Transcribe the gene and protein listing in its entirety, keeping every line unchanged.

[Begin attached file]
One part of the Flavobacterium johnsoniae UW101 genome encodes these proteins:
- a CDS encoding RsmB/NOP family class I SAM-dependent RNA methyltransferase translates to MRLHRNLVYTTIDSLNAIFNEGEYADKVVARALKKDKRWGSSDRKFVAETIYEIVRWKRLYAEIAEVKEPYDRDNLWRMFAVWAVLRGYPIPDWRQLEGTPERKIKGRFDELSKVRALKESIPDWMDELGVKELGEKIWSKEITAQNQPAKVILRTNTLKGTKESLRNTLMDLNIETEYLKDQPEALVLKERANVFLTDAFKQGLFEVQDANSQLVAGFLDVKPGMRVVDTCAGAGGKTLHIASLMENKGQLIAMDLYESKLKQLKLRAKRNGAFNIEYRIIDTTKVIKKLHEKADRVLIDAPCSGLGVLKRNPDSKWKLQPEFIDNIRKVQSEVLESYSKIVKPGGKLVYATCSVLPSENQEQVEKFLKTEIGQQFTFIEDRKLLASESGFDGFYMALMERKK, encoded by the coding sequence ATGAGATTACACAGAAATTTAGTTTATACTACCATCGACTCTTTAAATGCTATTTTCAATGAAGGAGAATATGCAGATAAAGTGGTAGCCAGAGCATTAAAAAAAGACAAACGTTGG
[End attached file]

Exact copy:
One part of the Flavobacterium johnsoniae UW101 genome encodes these proteins:
- a CDS encoding RsmB/NOP family class I SAM-dependent RNA methyltransferase translates to MRLHRNLVYTTIDSLNAIFNEGEYADKVVARALKKDKRWGSSDRKFVAETIYEIVRWKRLYAEIAEVKEPYDRDNLWRMFAVWAVLRGYPIPDWRQLEGTPERKIKGRFDELSKVRALKESIPDWMDELGVKELGEKIWSKEITAQNQPAKVILRTNTLKGTKESLRNTLMDLNIETEYLKDQPEALVLKERANVFLTDAFKQGLFEVQDANSQLVAGFLDVKPGMRVVDTCAGAGGKTLHIASLMENKGQLIAMDLYESKLKQLKLRAKRNGAFNIEYRIIDTTKVIKKLHEKADRVLIDAPCSGLGVLKRNPDSKWKLQPEFIDNIRKVQSEVLESYSKIVKPGGKLVYATCSVLPSENQEQVEKFLKTEIGQQFTFIEDRKLLASESGFDGFYMALMERKK, encoded by the coding sequence ATGAGATTACACAGAAATTTAGTTTATACTACCATCGACTCTTTAAATGCTATTTTCAATGAAGGAGAATATGCAGATAAAGTGGTAGCCAGAGCATTAAAAAAAGACAAACGTTGG